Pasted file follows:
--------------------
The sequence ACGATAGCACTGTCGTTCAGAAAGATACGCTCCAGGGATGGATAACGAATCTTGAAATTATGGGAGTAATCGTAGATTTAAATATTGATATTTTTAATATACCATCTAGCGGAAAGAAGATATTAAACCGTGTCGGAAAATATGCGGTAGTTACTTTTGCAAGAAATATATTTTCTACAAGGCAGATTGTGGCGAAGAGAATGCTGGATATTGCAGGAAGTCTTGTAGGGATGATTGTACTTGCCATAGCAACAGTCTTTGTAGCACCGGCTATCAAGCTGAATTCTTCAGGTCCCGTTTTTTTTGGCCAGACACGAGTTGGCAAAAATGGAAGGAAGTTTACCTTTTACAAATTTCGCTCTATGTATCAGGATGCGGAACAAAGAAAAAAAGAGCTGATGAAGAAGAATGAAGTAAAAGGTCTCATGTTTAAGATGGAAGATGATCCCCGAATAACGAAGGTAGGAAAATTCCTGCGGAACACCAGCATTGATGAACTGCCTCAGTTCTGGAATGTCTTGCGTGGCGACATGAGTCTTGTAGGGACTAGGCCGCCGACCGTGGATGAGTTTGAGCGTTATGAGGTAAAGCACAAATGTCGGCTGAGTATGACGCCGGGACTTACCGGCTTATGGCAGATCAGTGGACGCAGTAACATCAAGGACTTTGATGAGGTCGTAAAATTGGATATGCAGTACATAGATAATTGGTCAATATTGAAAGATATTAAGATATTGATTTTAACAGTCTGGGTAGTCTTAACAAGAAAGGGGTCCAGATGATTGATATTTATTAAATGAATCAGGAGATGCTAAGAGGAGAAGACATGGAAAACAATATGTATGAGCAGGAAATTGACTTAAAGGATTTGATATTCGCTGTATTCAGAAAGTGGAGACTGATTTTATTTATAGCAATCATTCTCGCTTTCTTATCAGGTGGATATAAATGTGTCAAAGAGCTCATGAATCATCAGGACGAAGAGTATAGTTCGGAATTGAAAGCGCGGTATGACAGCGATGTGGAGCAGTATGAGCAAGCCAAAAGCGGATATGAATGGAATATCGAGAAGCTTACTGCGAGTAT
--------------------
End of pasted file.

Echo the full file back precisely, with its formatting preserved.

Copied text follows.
The sequence ACGATAGCACTGTCGTTCAGAAAGATACGCTCCAGGGATGGATAACGAATCTTGAAATTATGGGAGTAATCGTAGATTTAAATATTGATATTTTTAATATACCATCTAGCGGAAAGAAGATATTAAACCGTGTCGGAAAATATGCGGTAGTTACTTTTGCAAGAAATATATTTTCTACAAGGCAGATTGTGGCGAAGAGAATGCTGGATATTGCAGGAAGTCTTGTAGGGATGATTGTACTTGCCATAGCAACAGTCTTTGTAGCACCGGCTATCAAGCTGAATTCTTCAGGTCCCGTTTTTTTTGGCCAGACACGAGTTGGCAAAAATGGAAGGAAGTTTACCTTTTACAAATTTCGCTCTATGTATCAGGATGCGGAACAAAGAAAAAAAGAGCTGATGAAGAAGAATGAAGTAAAAGGTCTCATGTTTAAGATGGAAGATGATCCCCGAATAACGAAGGTAGGAAAATTCCTGCGGAACACCAGCATTGATGAACTGCCTCAGTTCTGGAATGTCTTGCGTGGCGACATGAGTCTTGTAGGGACTAGGCCGCCGACCGTGGATGAGTTTGAGCGTTATGAGGTAAAGCACAAATGTCGGCTGAGTATGACGCCGGGACTTACCGGCTTATGGCAGATCAGTGGACGCAGTAACATCAAGGACTTTGATGAGGTCGTAAAATTGGATATGCAGTACATAGATAATTGGTCAATATTGAAAGATATTAAGATATTGATTTTAACAGTCTGGGTAGTCTTAACAAGAAAGGGGTCCAGATGATTGATATTTATTAAATGAATCAGGAGATGCTAAGAGGAGAAGACATGGAAAACAATATGTATGAGCAGGAAATTGACTTAAAGGATTTGATATTCGCTGTATTCAGAAAGTGGAGACTGATTTTATTTATAGCAATCATTCTCGCTTTCTTATCAGGTGGATATAAATGTGTCAAAGAGCTCATGAATCATCAGGACGAAGAGTATAGTTCGGAATTGAAAGCGCGGTATGACAGCGATGTGGAGCAGTATGAGCAAGCCAAAAGCGGATATGAATGGAATATCGAGAAGCTTACTGCGAGTAT